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|The Lion the Witch and the Wardrobe(Chronicles of Narnia #1) by C.S.Lewis|
"It's no good now, you know," said the Faun, laying down its flute and shaking its head at her very sorrowfully.
"No good?" said Lucy, jumping up and feeling rather frightened. "What do you mean? I've got to go home at once. The others will be wondering what has happened to me." But a moment later she asked, "Mr Tumnus! Whatever is the matter?" for the Faun's brown eyes had filled with tears and then the tears began trickling down its cheeks, and soon they were running off the end of its nose; and at last it covered its face with its hands and began to howl.
"Mr Tumnus! Mr Tumnus!" said Lucy in great distress. "Don't! Don't! What is the matter? Aren' you well? Dear Mr Tumnus, do tell me what is wrong." But the Faun continued sobbing as if its heart would break. And even when Lucy went over and put her arms round him and lent him her hand kerchief, he did not stop. He merely took the handker chief and kept on using it, wringing it out with both hands whenever it got too wet to be any more use, so that presently Lucy was standing in a damp patch.
"Mr Tumnus!" bawled Lucy in his ear, shaking him. "Do stop. Stop it at once! You ought to be ashamed of yourself, a great big Faun like you. What on earth are you crying about?"
"Oh - oh - oh!" sobbed Mr Tumnus, "I'm crying because I'm such a bad Faun."
"I don't think you're a bad Faun at all," said Lucy. "I think you are a very good Faun. You are the nicest Faun I've ever met."
"Oh - oh - you wouldn't say that if you knew," replied Mr Tumnus between his sobs. "No, I'm a bad Faun. I don't suppose there ever was a worse Faun since the beginning of the world."
"But what have you done?" asked Lucy.
"My old father, now," said Mr Tumnus; "that's his picture over the mantelpiece. He would never have done a thing like this."
"A thing like what?" said Lucy.
"Like what I've done," said the Faun. "Taken service under the White Witch. That's what I am. I'm in the pay of the White Witch."
"The White Witch? Who is she?"
"Why, it is she that has got all Narnia under her thumb. It's she that makes it always winter. Always winter and never Christmas; think of that!"
"How awful!" said Lucy. "But what does she pay you for?"
"That's the worst of it," said Mr Tumnus with a deep groan. "I'm a kidnapper for her, that's what I am. Look at me, Daughter of Eve. Would you believe that I'm the sort of Faun to meet a poor innocent child in the wood, one that had never done me any harm, and pretend to be friendly with it, and invite it home to my cave, all for the sake of lulling it asleep and then handing it over to the White Witch?"
"No," said Lucy. "I'm sure you wouldn't do anything of the sort."
"But I have," said the Faun.
"Well," said Lucy rather slowly (for she wanted to be truthful and yet not be too hard on him), "well, that was pretty bad. But you're so sorry for it that I'm sure you will never do it again."
"Daughter of Eve, don't you understand?" said the Faun. "It isn't something I have done. I'm doing it now, this very moment."
"What do you mean?" cried Lucy, turning very white.
"You are the child," said Tumnus. "I had orders from the White Witch that if ever I saw a Son of Adam or a Daughter of Eve in the wood, I was to catch them and hand them over to her. And you are the first I've ever met. And I've pretended to be your friend an asked you to tea, and all the time I've been meaning to wait till you were asleep and then go and tell Her."
"Oh, but you won't, Mr Tumnus," said Lucy. "Yo won't, will you? Indeed, indeed you really mustn't."
"And if I don't," said he, beginning to cry again "she's sure to find out. And she'll have my tail cut off and my horns sawn off, and my beard plucked out, and she'll wave her wand over my beautiful clove hoofs and turn them into horrid solid hoofs like wretched horse's. And if she is extra and specially angry she'll turn me into stone and I shall be only statue of a Faun in her horrible house until the four thrones at Cair Paravel are filled and goodness knows when that will happen, or whether it will ever happen at all."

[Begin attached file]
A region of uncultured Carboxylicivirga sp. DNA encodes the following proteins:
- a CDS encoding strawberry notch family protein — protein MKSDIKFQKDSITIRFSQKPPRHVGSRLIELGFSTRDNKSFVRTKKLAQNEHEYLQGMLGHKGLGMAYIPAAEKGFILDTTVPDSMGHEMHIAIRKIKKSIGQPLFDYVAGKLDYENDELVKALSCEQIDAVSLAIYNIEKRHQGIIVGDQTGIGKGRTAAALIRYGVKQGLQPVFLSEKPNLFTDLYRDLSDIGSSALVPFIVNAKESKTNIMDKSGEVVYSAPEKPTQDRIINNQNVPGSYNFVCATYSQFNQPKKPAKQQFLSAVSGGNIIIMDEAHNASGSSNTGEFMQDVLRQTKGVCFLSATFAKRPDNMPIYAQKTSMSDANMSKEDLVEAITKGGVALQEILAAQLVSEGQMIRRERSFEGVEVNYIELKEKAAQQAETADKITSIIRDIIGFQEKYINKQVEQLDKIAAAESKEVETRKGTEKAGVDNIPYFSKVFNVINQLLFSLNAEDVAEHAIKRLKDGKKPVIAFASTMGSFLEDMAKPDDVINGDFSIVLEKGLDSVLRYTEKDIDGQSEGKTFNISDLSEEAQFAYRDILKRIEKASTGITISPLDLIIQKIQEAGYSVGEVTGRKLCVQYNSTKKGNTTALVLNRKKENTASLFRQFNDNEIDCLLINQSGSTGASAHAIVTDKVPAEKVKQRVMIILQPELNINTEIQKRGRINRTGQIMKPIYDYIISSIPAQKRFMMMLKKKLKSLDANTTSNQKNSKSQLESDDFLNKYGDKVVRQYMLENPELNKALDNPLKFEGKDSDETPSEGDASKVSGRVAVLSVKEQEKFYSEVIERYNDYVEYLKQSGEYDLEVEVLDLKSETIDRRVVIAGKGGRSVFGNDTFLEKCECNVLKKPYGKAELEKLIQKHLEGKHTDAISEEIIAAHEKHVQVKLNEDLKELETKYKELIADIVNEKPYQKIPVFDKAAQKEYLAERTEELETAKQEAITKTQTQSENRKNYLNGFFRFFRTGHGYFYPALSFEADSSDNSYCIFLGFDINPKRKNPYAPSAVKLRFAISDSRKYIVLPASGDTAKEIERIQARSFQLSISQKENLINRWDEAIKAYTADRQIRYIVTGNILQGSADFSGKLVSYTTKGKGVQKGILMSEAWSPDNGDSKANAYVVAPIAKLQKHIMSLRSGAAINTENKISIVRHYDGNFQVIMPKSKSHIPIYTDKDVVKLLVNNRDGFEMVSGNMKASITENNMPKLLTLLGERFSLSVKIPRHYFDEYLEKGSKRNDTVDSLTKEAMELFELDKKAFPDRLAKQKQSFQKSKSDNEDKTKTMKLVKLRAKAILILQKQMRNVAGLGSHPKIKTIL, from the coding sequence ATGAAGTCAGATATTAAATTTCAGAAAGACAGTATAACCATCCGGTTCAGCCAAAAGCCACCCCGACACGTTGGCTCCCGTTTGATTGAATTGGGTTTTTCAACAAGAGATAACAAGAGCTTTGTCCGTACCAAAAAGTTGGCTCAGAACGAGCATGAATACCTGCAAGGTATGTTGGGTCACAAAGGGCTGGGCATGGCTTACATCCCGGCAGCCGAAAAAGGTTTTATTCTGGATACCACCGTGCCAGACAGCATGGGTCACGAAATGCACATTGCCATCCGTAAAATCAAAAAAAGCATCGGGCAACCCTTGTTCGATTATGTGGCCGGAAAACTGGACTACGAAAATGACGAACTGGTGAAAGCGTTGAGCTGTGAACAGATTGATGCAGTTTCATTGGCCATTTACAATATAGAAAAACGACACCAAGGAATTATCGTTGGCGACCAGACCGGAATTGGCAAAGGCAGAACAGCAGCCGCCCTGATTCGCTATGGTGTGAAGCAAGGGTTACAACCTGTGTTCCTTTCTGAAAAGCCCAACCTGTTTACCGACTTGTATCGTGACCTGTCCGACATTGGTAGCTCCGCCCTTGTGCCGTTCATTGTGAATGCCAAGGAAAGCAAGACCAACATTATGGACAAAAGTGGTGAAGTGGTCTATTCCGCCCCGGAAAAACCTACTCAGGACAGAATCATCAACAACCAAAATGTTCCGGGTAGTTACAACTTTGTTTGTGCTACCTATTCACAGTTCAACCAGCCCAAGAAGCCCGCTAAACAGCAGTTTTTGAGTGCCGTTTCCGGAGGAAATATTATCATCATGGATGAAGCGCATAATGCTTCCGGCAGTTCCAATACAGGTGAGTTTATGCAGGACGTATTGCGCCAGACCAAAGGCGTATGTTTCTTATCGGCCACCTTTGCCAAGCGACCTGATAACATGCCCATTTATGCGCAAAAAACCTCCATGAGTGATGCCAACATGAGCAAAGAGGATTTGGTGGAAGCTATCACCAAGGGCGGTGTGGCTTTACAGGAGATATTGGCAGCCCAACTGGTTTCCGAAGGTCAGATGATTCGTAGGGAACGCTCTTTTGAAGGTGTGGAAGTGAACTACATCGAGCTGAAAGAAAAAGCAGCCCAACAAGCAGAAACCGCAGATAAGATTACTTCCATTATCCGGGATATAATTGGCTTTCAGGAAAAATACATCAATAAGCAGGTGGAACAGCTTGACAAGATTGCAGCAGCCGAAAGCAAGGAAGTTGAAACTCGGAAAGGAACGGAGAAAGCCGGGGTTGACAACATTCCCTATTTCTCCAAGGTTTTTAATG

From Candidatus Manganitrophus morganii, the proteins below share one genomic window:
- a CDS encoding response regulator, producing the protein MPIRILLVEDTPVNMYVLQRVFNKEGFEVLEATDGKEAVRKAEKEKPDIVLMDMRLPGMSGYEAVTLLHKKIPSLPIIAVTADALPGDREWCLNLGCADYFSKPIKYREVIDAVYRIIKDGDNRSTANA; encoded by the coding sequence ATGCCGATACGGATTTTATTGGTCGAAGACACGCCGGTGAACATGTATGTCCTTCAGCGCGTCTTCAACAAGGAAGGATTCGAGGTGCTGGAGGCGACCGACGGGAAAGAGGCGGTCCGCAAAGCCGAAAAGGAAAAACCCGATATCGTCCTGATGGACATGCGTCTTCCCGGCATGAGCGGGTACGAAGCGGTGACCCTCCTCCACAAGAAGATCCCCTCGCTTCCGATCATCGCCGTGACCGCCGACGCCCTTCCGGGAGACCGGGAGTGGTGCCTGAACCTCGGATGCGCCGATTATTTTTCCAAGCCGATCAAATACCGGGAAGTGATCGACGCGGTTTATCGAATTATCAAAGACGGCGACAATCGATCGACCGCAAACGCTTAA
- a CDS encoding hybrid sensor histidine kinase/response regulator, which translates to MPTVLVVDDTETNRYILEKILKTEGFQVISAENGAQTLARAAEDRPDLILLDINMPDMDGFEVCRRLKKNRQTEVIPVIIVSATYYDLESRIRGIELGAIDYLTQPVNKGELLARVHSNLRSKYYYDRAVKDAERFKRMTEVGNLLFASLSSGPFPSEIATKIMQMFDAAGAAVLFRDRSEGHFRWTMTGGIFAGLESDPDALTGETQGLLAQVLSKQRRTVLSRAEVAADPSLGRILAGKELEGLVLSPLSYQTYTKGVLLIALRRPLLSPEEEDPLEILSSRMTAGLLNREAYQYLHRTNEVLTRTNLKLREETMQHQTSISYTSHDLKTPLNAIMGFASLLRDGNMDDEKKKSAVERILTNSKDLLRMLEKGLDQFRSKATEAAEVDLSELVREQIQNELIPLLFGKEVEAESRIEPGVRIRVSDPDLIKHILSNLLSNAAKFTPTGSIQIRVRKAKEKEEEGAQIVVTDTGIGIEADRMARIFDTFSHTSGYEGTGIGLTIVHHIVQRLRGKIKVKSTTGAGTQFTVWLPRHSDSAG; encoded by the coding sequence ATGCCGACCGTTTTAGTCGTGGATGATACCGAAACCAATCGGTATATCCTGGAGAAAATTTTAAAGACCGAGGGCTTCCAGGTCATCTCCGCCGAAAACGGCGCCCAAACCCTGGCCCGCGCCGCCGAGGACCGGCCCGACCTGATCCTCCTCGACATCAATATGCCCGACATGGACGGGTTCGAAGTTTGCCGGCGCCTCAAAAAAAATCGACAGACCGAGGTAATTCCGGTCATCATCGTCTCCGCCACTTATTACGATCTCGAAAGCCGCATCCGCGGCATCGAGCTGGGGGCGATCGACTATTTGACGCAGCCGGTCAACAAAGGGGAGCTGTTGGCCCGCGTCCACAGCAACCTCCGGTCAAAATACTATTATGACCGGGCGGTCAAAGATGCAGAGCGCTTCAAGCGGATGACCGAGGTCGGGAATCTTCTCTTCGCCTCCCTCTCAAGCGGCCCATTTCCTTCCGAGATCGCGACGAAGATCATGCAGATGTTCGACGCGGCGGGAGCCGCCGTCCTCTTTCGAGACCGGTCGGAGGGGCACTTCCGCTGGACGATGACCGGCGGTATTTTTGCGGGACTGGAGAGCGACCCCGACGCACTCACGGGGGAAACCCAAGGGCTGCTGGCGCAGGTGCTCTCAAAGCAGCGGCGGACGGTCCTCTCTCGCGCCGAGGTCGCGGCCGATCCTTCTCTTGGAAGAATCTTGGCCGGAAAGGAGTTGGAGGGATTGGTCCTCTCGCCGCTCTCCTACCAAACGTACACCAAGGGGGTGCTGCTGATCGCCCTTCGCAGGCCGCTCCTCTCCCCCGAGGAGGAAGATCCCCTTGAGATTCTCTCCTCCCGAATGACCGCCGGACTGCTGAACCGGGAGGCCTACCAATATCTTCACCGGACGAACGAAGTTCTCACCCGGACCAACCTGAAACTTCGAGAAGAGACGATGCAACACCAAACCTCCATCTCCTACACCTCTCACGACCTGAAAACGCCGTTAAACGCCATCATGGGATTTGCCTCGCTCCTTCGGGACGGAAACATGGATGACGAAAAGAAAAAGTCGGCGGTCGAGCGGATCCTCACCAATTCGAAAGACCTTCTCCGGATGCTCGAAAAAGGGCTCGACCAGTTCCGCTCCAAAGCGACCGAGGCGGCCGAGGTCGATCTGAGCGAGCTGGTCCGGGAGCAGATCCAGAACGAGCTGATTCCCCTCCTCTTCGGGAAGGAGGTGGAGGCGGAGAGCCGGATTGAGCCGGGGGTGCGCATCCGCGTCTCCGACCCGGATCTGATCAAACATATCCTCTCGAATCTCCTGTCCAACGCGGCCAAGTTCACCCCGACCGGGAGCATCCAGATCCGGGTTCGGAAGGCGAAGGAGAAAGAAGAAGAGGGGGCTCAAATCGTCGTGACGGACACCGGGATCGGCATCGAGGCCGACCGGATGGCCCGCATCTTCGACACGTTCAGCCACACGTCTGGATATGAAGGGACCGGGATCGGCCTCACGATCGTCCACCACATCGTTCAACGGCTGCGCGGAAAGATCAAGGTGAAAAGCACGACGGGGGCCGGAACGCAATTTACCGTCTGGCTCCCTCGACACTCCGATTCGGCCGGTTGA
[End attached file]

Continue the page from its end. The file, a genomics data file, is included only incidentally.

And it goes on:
"I'm very sorry, Mr Tumnus," said Lucy. "But please let me go home."
"Of course I will," said the Faun. "Of course I've got to. I see that now. I hadn't known what Humans were like before I met you. Of course I can't give you up to the Witch; not now that I know you. But we must be off at once. I'll see you back to the lamp-post. I suppose you can find your own way from there back to Spare Oom and War Drobe?"
"I'm sure I can," said Lucy.
"We must go as quietly as we can," said Mr Tumnus. "The whole wood is full of her spies. Even some of the trees are on her side."
They both got up and left the tea things on the table, and Mr Tumnus once more put up his umbrella and gave Lucy his arm, and they went out into the snow. The journey back was not at all like the journey to the Faun's cave; they stole along as quickly as they could, without speaking a word, and Mr Tumnus kept to the darkest places. Lucy was relieved when they reached the lamp-post again.
"Do you know your way from here, Daughter o Eve?" said Tumnus.
Lucy looked very hard between the trees and could just see in the distance a patch of light that looked like daylight. "Yes," she said, "I can see the wardrobe door."
"Then be off home as quick as you can," said the Faun, "and - c-can you ever forgive me for what meant to do?"
"Why, of course I can," said Lucy, shaking him heartily by the hand. "And I do hope you won't get into dreadful trouble on my account."
"Farewell, Daughter of Eve," said he. "Perhaps I may keep the handkerchief?"
"Rather!" said Lucy, and then ran towards the far off patch of daylight as quickly as her legs would carry her. And presently instead of rough branch brushing past her she felt coats, and instead of crunching snow under her feet she felt wooden board and all at once she found herself jumping out of the wardrobe into the same empty room from which the whole adventure had started. She shut the wardrobe door tightly behind her and looked around, panting for breath. It was still raining and she could hear the voices of the others in the passage.
"I'm here," she shouted. "I'm here. I've come back I'm all right."
EDMUND AND THE WARDROBE
Lucy ran out of the empty room into the passage and found the other three.
"It's all right," she repeated, "I've comeback."
"What on earth are you talking about, Lucy?" asked Susan.
"Why? said Lucy in amazement, "haven't you all been wondering where I was?"
"So you've been hiding, have you?" said Peter. "Poor old Lu, hiding and nobody noticed! You'll have to hide longer than that if you want people to start looking for you."